Rover begins 'whole new mission' at Martian crater
Posted: 02 September 2011
Showing signs of wear after more than seven years driving across the plains of Mars, NASA's Opportunity rover is investigating a broad impact crater unlike any place ever visited on the Red Planet, effectively beginning a new mission for the celebrated robot, scientists said Thursday.
Opportunity arrived at the 13.7-mile-wide Endeavour crater in early August after a 13-mile drive since climbing out of the much smaller Victoria crater in August 2008. The three-year journey across the Martian plains stretched Opportunity's odometer to 21 miles since the rover touched down on Mars in January 2004.
Designed for a 90-day mission, Opportunity has weathered harsh winds and extreme temperatures for more than 2,700 Martian days, or sols.
Engineers battled high currents in one of the rover's wheels and minimized movements of its actuators and joints during the journey to Endeavour crater, said John Callas, the rover's project manager at the Jet Propulsion Laboratory.
"All in all, we have a very senior rover that's showing her age," Callas said. "She has some arthritis and some other issues, but generally, she's in good health, she's sleeping well at night, her cholesterol levels are excellent and so we look forward to productive scientific exploration for the period ahead."
Callas said engineers expect Opportunity will have enough electrical power to keep operating during the next Martian winter. Dust on the rover's solar panels, which is always a concern on Mars, should not prohibit continued scientific research throughout the winter, according to Callas.
"We're treating every extra day of exploration as an unexpected gift in recognition that Opportunity's mission could end at any time," Lavery said.
Steve Squyres, the rover's chief scientist from Cornell University, said Opportunity's first observations at Endeavour crater "feels like the beginning of a new mission" for the automated robot.
"It's pretty much pure exploration at this point," Squyres said.
Endeavour crater harbors older rocks than in areas visited by Opportunity so far. Instead of layered sandstone sedimentary material that coalesced on the floors of ancient Martian lakes, the impact that formed Endeavour exposed rocks that could date from the planet's early history, according to Ray Arvidson, the rover's deputy principal investigator from Washington University in St. Louis.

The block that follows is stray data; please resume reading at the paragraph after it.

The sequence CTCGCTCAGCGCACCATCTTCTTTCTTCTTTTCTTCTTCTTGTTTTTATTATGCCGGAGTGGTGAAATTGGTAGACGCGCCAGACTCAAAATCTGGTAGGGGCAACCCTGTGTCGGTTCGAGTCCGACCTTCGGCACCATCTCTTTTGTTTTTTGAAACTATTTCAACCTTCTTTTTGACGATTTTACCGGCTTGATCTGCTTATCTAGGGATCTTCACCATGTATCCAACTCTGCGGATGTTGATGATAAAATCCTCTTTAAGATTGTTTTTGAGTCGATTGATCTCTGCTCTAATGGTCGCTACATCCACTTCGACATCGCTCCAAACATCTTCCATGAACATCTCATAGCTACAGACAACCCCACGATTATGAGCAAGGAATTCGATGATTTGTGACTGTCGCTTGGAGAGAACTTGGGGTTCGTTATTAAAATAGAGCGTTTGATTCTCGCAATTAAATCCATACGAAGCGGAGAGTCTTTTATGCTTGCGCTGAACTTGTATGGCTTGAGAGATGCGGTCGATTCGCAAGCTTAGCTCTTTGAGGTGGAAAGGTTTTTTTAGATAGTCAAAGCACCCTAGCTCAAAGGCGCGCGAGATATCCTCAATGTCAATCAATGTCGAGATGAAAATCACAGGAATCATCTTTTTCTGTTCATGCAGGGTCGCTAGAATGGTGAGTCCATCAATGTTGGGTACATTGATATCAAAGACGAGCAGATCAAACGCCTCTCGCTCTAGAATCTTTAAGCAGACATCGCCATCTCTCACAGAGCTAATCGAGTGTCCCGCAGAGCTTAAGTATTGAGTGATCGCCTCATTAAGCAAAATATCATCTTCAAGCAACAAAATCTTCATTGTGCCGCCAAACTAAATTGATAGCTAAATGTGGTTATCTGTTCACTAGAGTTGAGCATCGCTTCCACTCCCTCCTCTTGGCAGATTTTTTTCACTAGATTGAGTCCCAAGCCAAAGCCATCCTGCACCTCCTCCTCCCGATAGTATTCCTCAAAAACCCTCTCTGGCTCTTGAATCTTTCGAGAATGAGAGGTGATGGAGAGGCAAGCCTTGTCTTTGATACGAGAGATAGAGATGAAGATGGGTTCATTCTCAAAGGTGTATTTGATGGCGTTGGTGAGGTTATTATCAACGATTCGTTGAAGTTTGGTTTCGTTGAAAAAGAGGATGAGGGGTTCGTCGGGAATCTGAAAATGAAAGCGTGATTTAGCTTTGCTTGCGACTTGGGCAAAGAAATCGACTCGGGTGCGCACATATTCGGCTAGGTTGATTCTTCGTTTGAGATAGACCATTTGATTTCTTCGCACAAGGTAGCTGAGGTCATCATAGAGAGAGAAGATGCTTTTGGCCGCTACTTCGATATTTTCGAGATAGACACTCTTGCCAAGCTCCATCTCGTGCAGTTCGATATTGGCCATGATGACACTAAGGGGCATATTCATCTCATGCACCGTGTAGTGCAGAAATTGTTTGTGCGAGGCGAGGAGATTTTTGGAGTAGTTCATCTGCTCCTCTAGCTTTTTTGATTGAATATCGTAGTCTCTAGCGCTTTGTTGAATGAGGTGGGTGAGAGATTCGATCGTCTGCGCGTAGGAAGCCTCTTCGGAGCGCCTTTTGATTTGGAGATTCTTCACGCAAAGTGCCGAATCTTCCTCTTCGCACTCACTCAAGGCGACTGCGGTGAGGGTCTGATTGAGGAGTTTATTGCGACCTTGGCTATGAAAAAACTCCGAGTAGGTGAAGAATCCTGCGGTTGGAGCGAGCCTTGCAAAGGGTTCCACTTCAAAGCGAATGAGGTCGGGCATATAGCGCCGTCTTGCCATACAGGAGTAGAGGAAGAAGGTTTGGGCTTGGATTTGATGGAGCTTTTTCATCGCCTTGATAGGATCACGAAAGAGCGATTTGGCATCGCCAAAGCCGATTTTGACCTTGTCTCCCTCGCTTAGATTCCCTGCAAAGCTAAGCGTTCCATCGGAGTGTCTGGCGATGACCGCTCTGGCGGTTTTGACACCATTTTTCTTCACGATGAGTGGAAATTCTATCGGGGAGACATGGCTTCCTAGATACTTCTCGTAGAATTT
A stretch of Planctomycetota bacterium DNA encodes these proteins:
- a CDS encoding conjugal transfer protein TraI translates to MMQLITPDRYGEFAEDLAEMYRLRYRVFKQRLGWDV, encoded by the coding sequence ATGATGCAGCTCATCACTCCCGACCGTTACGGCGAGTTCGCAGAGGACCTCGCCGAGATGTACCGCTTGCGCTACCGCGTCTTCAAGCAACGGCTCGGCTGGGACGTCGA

"We've got some strange stuff going on, but we're not really ready yet to draw any firm conclusions from it," Squyres said. "Instead, what you should think of is you're coming along with us to a brand new geologic field site."
Opportunity's first scientific subject at the new research site was named Tisdale 2, a block of rock blasted out of a smaller impact basin at the rim of Endeavour. The five-foot-wide rock showed signs of high zinc content, a feature Squyres said could be a clue that the area was once home to a hot spring or other hydrothermal activity.
Opportunity's microscopic imager captured up-close views of Tisdale 2, revealing the rock is a breccia, or an agglomeration of smaller rocks that assembled during the intense heat and pressure of a meteor impact event.
Breccia-type rocks are common on the moon, but they're believed to be rare on Mars.
"The bottom line is we are seeing a rock type here that is different than anything we've ever seen before," Squyres said.
"Mars is a very complex planet, a very diverse place with lots of different things going on," Squyres said. "And we're seeing some of that diversity here."
Next up for Opportunity is to drive northeast in search of smoother bedrock to analyze with its grinding tool and other sensitive instrumentation. Then the rover could move south along the crater's rim to a more dramatic 250-foot-tall outcrop called Cape Tribulation, where satellite data indicate clay minerals may exist.
"We'll be looking for other evidence of water activity," Squyres said. "Stay tuned is basically the message."
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